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The Insiders View of a Humane Society

By Clay Evans

Development Director

Longmont Humane Society

It's 7:30 a.m. at Longmont (Colo.) Humane Society, and the day is in full swing already. Outside, clouds conceal a sun that will later send temperatures soaring into the high 90s, and a half dozen out of about 600 volunteers are already exercising dogs on leash at the nearby county fairgrounds. Each dog has been carefully matched with a restraint system that best fits his or her needs and personality, whether it's a traditional collar and leash, a "gentle leader," or a "sensation" harness.

"I always knew I wanted to work with animals," says dog-walking volunteer Diana Cinnamon, 67, of Longmont. "After I retired, I found [the Humane Society's] 'TLC' classes, and I've been doing it now for about two years."

Meanwhile, in the play yards next to the pand new, 58,000 square foot LHS Allen Center, behavior team member Sarah Clusman is keeping a watchful eye on 20 dogs, big and little, of every conceivable mix, peed, color and personality, as they romp and roll and take advantage of their daily opportunity to "just be dogs."

"Our play groups enable us to fulfill a basic need they have for dog-to-dog interaction and socialization," says Sarah. "They come back into the kennels feeling satisfied and content."

Inside, staff members working with dogs have already "scooped" kennels and provided a nutritious peakfast to a horde of hungry canines before they headed out for a walk or play group. As kennels free up, staff members move in, en masse, with high-pressure hoses, disinfecting cleaner and squeegees to have them all ready for happily fed and rested dogs – and most importantly, for public viewing when the doors open.

The cats, too, are getting a pawful of early morning attention. Staff members are scooping litter boxes, providing a dollop of wet food (on top of the free-choice dry food that is available for feeding all day), spot wiping kennels and providing toys for enrichment. The cats with upper respiratory infections (simple kitty colds - they're still available for adoption) are getting the same attention, but in a separately ventilated part of the shelter to prevent disease transmission.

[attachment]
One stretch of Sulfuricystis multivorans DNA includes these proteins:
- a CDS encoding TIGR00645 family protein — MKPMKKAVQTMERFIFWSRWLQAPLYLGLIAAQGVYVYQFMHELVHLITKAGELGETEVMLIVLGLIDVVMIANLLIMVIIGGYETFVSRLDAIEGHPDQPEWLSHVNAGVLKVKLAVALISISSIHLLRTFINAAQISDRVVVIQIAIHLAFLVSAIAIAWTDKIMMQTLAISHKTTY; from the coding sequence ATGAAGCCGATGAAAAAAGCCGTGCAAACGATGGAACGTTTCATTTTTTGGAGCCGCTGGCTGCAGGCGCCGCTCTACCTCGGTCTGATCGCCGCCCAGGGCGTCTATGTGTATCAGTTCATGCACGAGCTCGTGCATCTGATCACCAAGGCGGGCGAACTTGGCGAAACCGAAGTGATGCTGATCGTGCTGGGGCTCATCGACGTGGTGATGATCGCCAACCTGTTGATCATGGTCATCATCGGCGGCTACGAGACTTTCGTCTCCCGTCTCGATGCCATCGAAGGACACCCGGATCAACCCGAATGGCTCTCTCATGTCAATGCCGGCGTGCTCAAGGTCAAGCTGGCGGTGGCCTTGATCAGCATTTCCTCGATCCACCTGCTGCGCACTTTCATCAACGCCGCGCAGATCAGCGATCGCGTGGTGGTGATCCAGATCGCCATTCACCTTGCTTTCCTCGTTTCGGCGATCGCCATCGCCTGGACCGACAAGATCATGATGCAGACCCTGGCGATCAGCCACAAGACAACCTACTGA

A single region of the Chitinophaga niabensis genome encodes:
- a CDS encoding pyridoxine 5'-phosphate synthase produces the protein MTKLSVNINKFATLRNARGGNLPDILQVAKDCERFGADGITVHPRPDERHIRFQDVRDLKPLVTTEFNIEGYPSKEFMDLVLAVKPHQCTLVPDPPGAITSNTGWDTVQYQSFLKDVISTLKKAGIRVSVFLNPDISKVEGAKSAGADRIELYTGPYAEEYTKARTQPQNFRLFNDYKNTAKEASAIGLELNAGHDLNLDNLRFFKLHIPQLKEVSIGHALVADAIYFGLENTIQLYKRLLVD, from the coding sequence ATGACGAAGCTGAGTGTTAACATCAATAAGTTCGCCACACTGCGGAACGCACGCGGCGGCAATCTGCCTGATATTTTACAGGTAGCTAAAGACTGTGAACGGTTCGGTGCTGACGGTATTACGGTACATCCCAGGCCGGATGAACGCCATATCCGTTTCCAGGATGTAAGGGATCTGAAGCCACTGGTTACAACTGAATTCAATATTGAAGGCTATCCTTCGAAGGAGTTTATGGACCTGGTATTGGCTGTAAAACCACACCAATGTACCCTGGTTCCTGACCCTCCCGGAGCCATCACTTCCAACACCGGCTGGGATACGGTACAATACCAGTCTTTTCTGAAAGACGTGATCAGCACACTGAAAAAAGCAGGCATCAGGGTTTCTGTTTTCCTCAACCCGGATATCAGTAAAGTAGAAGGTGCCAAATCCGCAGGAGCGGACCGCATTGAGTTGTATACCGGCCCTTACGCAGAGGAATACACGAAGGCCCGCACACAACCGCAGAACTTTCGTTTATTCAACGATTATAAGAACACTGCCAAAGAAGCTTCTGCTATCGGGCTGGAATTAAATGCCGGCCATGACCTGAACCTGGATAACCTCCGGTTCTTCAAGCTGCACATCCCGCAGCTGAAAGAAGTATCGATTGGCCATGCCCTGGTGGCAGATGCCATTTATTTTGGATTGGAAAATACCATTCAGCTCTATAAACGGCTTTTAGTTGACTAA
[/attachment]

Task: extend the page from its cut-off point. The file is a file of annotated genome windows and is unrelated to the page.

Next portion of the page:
"We try to set it up so that if staff members are working with URI cats, they don't work with the healthy cats," says kennel supervisor Cathy Durdin.

In service pods throughout the kennels, staff and volunteers are washing towels and linens throughout the day, washing dishes, stocking up on food and other supplies, and keeping up with spot cleaning in the kennels.

Just a few feet away from the kennel areas, well within earshot of all the meowing and barking, the front-desk staff members have booted up computers and are going through the daily ritual of trying to match lost pets pought in by the public or animal-control officers over the previous five days.

"We work really hard to get animals home," says staff member Dori Detherow. "We go through and if we see a potential match, we'll give a call."

On this particular morning, there were two dogs tied up in front of the shelter when staff arrived. In the new building, there are "night drop" kennels which allow people to leave animals in a secure, warm environment, but whoever came by the night before didn't get that message.

There are more than 300 animals on site on this day, including scores of kittens too young for adoption that are awaiting transfer to a foster-care program, where they will be cared for until they are old enough and healthy enough to find new homes.

In the back of the shelter, staff members are preparing for a day of spay-and-neuter surgeries on shelter animals (all animals are sterilized before going to their adoptive homes), laying out sterilized packs and supplies. Shelter veterinarian Dr. Steven Stasiak will work steadily (and efficiently) for hours on end, doing his part to ensure that LHS alumni do not contribute to the ongoing problem of pet overpopulation.